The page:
The 48V Kia Optima T-Hybrid was loosely based on the previous vehicle but features the Optima’s existing 1.7 litre CRDi turbo diesel engine, with a Valeo 10KW electric starter generator and electric supercharger, powered by a 48V version of East Penn’s lead-carbon UltraBattery. This powertrain concept enables the vehicle to be driven in electric-only mode when at low speeds and cruising, and recharges the battery during deceleration. It includes stop-start functionality, regenerative braking and enhanced torque and power at low speeds.
The ADEPT (Advanced Diesel Electric Powertrain) concept produced in partnership with Ford also improves on the technology from the first vehicle, with the aim of reducing current class-leading C-segment CO2 emissions by a further 15-20%. Based on a Ford Focus, the vehicle is projected to cut CO2 to 75g/km, and will indicate a pathway to 70g/km at a cost/emissions reduction ratio superior to that of a full hybrid vehicle.
ALABC has used these vehicles to demonstrate the potential of lead-carbon batteries as opposed to Lithium-ion batteries. They have several key advantages for use in hybrids due to their performance in high-rate partial state of charge operation, their ability to operate in sub-zero conditions, cost advantage over Lithium-ion batteries, high recycling rates, and the lack of need for a battery cooling system. The automotive industry continues to show an interest in the technology.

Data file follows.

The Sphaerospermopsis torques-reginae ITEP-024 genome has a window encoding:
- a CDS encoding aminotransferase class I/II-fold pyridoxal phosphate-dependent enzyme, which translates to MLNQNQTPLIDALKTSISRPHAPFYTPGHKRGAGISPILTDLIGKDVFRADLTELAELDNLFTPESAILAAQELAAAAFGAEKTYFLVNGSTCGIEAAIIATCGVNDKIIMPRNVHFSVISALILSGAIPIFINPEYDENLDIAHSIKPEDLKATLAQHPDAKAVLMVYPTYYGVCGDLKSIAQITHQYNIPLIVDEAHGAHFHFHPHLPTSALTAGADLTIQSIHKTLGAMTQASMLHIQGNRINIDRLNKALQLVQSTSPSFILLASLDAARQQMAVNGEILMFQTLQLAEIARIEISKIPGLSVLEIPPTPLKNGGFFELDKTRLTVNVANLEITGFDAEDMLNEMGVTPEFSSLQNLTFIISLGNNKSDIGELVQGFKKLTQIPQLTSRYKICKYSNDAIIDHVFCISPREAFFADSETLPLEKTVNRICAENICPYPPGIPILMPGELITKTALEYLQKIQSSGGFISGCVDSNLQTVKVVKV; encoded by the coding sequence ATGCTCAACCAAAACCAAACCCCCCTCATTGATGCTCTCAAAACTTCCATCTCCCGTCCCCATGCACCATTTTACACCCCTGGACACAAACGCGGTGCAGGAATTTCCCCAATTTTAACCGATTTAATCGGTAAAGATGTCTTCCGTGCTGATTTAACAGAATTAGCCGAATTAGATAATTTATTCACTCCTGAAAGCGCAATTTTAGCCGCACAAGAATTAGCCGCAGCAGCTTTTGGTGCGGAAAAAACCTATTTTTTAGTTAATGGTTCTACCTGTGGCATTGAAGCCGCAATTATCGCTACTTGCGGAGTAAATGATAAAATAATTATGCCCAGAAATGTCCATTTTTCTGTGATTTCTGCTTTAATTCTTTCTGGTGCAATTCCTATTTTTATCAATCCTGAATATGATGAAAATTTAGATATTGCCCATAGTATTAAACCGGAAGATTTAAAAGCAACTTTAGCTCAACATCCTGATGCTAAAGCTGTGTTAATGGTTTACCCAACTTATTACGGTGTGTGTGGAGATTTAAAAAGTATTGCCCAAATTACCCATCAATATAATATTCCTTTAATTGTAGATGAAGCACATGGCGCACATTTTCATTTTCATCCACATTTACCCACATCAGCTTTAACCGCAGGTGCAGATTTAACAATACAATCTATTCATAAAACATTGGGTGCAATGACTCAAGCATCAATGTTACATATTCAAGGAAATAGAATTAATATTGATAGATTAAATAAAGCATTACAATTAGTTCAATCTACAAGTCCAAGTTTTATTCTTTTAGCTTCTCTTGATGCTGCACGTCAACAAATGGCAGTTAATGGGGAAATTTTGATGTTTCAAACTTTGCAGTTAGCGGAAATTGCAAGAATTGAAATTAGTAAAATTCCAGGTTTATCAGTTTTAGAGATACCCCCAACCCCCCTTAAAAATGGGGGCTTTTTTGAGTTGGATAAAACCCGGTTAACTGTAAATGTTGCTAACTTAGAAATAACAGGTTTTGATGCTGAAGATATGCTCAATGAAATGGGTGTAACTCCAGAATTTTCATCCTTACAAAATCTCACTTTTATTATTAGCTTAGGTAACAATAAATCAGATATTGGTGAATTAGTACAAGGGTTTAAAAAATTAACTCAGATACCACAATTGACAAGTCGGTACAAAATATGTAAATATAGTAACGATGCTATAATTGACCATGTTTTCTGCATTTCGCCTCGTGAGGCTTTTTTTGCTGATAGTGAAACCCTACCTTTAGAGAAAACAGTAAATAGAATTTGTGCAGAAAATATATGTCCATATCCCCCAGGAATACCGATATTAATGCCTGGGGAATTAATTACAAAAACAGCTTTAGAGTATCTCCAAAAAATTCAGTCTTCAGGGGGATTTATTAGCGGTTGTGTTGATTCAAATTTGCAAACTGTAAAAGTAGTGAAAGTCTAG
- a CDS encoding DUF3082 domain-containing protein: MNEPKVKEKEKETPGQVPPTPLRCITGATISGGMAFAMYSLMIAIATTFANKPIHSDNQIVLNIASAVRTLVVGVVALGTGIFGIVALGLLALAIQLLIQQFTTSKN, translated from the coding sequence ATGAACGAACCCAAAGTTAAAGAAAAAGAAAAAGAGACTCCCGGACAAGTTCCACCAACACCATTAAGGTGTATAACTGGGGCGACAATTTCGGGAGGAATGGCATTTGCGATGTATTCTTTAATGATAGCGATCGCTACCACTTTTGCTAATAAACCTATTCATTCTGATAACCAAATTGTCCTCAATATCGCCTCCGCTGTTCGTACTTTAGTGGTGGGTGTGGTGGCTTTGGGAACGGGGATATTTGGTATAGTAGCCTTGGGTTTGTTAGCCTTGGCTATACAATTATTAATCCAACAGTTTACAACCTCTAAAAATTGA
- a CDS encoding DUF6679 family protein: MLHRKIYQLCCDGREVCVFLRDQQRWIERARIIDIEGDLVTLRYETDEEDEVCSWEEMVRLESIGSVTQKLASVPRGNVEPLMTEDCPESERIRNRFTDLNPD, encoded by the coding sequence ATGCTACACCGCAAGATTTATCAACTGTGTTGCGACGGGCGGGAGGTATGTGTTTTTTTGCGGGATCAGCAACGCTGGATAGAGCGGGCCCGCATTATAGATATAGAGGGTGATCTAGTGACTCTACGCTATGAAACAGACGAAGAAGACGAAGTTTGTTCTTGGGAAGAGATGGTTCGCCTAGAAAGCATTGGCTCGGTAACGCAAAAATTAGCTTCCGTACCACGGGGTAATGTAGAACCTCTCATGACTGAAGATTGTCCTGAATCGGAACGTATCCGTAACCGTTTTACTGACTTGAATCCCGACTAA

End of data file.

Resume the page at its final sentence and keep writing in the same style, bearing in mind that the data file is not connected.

Legislation, Standardization and Industry Trends
Consumer demand is still low for electric vehicles, and these trends are certainly not customer-driven. The key driver behind 48V systems is the regulatory environment – particularly in Europe. The emissions goal for passenger cars is less than 95g/km CO2 after the year 2020. 48V hybrid vehicles are increasingly seen as the most cost-effective way of achieving those targets.